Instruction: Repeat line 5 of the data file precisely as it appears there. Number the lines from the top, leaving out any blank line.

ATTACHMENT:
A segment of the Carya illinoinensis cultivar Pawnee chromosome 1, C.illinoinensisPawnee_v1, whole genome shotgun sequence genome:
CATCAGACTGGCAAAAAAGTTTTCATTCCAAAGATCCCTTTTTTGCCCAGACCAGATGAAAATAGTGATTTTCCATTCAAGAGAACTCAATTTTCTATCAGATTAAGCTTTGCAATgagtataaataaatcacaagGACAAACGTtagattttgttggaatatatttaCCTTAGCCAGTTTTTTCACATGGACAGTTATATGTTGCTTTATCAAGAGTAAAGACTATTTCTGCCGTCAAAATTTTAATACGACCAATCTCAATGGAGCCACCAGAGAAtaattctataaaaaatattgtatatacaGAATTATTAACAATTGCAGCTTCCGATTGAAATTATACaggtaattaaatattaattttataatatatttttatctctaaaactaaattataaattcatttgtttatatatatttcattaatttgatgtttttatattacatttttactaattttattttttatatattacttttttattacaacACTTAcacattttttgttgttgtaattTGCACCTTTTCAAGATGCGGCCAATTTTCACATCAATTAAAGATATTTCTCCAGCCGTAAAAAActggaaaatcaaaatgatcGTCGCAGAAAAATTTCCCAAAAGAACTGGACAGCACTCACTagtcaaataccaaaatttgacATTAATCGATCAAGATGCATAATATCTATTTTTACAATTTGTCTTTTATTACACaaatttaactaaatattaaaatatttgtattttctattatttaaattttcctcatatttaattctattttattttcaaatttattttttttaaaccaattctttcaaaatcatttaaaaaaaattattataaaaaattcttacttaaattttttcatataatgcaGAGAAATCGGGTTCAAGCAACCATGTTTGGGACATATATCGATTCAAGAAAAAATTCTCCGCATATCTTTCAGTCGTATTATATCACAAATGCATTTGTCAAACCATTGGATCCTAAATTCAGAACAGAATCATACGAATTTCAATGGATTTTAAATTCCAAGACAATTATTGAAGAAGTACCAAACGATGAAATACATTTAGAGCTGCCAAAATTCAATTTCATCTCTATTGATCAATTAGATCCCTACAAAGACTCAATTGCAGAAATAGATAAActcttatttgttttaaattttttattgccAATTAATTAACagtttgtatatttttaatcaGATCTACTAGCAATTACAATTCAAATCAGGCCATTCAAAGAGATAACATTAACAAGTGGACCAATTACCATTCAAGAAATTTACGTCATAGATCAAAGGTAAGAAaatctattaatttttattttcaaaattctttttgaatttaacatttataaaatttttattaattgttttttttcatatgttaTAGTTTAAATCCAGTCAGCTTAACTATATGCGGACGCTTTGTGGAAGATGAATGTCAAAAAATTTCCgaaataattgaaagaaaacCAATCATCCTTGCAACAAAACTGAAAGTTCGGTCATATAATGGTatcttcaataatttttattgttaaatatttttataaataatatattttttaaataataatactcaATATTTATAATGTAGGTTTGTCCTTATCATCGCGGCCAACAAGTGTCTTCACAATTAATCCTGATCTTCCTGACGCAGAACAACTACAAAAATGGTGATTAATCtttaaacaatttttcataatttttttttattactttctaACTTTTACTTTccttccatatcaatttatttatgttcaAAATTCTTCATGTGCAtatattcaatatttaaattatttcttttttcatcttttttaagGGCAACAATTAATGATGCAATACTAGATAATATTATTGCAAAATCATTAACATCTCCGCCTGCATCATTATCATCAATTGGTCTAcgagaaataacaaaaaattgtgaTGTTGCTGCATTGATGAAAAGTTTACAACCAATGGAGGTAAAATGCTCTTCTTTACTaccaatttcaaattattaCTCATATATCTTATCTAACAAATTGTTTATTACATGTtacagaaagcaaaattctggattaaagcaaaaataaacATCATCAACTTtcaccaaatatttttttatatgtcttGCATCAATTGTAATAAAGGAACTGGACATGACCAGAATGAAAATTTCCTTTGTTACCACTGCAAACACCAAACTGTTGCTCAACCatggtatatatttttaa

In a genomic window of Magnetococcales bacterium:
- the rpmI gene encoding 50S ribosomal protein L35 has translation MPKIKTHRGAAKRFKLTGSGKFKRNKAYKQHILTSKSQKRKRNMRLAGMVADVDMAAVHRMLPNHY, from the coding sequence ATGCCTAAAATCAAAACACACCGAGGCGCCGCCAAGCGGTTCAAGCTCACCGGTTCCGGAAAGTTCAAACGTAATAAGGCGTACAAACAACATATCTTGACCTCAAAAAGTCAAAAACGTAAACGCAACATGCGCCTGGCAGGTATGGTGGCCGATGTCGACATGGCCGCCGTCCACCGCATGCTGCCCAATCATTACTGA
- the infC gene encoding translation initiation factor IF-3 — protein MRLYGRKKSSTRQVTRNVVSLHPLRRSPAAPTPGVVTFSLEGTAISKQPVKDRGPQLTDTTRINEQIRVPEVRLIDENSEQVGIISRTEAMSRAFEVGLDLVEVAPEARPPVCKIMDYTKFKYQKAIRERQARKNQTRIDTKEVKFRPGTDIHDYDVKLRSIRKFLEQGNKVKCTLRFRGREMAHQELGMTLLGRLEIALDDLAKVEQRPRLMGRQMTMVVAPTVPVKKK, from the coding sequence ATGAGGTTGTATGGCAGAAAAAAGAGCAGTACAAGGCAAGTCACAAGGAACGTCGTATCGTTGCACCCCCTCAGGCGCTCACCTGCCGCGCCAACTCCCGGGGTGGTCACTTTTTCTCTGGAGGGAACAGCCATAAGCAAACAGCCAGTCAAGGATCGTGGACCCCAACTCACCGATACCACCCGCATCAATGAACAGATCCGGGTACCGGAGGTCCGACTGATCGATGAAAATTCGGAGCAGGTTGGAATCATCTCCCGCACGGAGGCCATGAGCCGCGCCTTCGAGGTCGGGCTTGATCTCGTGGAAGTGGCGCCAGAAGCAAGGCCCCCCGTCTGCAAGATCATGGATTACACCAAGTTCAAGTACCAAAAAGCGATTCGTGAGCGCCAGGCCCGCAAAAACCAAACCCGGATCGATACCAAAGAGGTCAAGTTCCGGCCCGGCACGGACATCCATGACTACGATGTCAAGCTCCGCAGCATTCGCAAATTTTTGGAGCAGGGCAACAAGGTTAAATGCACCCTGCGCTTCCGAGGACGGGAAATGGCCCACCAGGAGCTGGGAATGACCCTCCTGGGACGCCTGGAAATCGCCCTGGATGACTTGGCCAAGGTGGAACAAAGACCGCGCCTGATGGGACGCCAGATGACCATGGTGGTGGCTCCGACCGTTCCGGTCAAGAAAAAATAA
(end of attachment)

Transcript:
- the infC gene encoding translation initiation factor IF-3 — protein MRLYGRKKSSTRQVTRNVVSLHPLRRSPAAPTPGVVTFSLEGTAISKQPVKDRGPQLTDTTRINEQIRVPEVRLIDENSEQVGIISRTEAMSRAFEVGLDLVEVAPEARPPVCKIMDYTKFKYQKAIRERQARKNQTRIDTKEVKFRPGTDIHDYDVKLRSIRKFLEQGNKVKCTLRFRGREMAHQELGMTLLGRLEIALDDLAKVEQRPRLMGRQMTMVVAPTVPVKKK, from the coding sequence ATGAGGTTGTATGGCAGAAAAAAGAGCAGTACAAGGCAAGTCACAAGGAACGTCGTATCGTTGCACCCCCTCAGGCGCTCACCTGCCGCGCCAACTCCCGGGGTGGTCACTTTTTCTCTGGAGGGAACAGCCATAAGCAAACAGCCAGTCAAGGATCGTGGACCCCAACTCACCGATACCACCCGCATCAATGAACAGATCCGGGTACCGGAGGTCCGACTGATCGATGAAAATTCGGAGCAGGTTGGAATCATCTCCCGCACGGAGGCCATGAGCCGCGCCTTCGAGGTCGGGCTTGATCTCGTGGAAGTGGCGCCAGAAGCAAGGCCCCCCGTCTGCAAGATCATGGATTACACCAAGTTCAAGTACCAAAAAGCGATTCGTGAGCGCCAGGCCCGCAAAAACCAAACCCGGATCGATACCAAAGAGGTCAAGTTCCGGCCCGGCACGGACATCCATGACTACGATGTCAAGCTCCGCAGCATTCGCAAATTTTTGGAGCAGGGCAACAAGGTTAAATGCACCCTGCGCTTCCGAGGACGGGAAATGGCCCACCAGGAGCTGGGAATGACCCTCCTGGGACGCCTGGAAATCGCCCTGGATGACTTGGCCAAGGTGGAACAAAGACCGCGCCTGATGGGACGCCAGATGACCATGGTGGTGGCTCCGACCGTTCCGGTCAAGAAAAAATAA